Parenthood is hard!
The uncertainty, the time, the energy, the power struggles, the moments of joy, the moments of frustration, the judgment you feel from others, the guilt, the cuddles, the list goes on and on. It’s no wonder that so many mothers struggle with perfectionism, feeling like you are failing and afraid the world will find out.
Brene’ Brown, an expert in the area of shame resilience, states, “When perfectionism is driving, shame is always riding shotgun and fear is the annoying backseat driver.” She goes on to say, “We struggle with perfectionism in areas where we are most vulnerable to shame.” Click here to see Brene’ talk about perfection.
With social media being such a prevalent part of our culture, we are exposed to the beautifully curated lives of moms.
They seem to have it all together. There is no way they’ve ever dropped a freshly pumped bag of breastmilk on the ground or raised their voice to their children out of frustration. Those moms are happy and fulfilled and have figured out the magic formula for parenting success!
Enter guilt and shame.
Guilt is the belief that “I did something bad,” while shame is the belief that “I am bad.” Enter perfection. Perfection is the tool that helps us think we can cover all the guilt and shame up so others don’t see who we really are and realize that we are a fraud. It’s heavy and exhausting.
So how do we recognize perfectionist behaviors over the desire for achievement?
First, notice your energy level.
Are you exhausted trying to “keep up” with what you think others expect of you? Do you feel resentful of other people for making it look so easy while you continue to hide how much you are struggling? This is part of internal judgment and it is perpetually heavy.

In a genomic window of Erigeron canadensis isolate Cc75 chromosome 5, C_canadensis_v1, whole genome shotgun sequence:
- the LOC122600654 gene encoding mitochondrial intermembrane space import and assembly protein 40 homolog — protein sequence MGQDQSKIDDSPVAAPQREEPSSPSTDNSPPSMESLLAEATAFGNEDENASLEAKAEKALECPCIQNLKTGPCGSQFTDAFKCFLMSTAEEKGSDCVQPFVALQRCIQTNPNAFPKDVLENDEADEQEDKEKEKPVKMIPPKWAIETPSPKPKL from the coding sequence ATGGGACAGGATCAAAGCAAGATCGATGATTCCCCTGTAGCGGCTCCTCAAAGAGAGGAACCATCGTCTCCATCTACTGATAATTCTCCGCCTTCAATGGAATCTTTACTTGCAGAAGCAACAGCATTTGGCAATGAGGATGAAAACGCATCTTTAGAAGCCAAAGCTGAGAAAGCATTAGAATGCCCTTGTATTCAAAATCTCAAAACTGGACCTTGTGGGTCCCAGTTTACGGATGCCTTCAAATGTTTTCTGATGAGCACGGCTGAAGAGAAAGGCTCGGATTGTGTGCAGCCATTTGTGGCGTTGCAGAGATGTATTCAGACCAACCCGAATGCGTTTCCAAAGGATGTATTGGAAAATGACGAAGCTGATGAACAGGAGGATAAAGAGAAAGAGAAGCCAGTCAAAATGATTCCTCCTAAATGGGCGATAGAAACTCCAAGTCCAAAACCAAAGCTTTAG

Next, notice your behavior.
Ask yourself if what you are doing is driven by the need to look good for others or is a behavior driven by a fear of judgment. Maybe you are working to use strategies and skills that will enhance the bond and relationship you have with your child – this is more of an internal achievement behavior because you are doing it out of the desire for a better relationship with your child. The motivation is for your family and not the way you look in front of others.
Finally, engage in self-reflection and self-compassion.
Begin to slow down and notice when you are talking to yourself with kindness and self-compassion or when you being judgmental and self-critical. Engage the role of self-compassion, allow it to support and guide you. Be patient with yourself as you continue to let go of the judgment that holds you back from being the most authentic mama that you know you can be!
Are you struggling with perfectionism and need some extra support? Contact me for a free consultation.
Please note that this article is for educational purposes only and is not a substitute for medical advice from a doctor or mental health professional.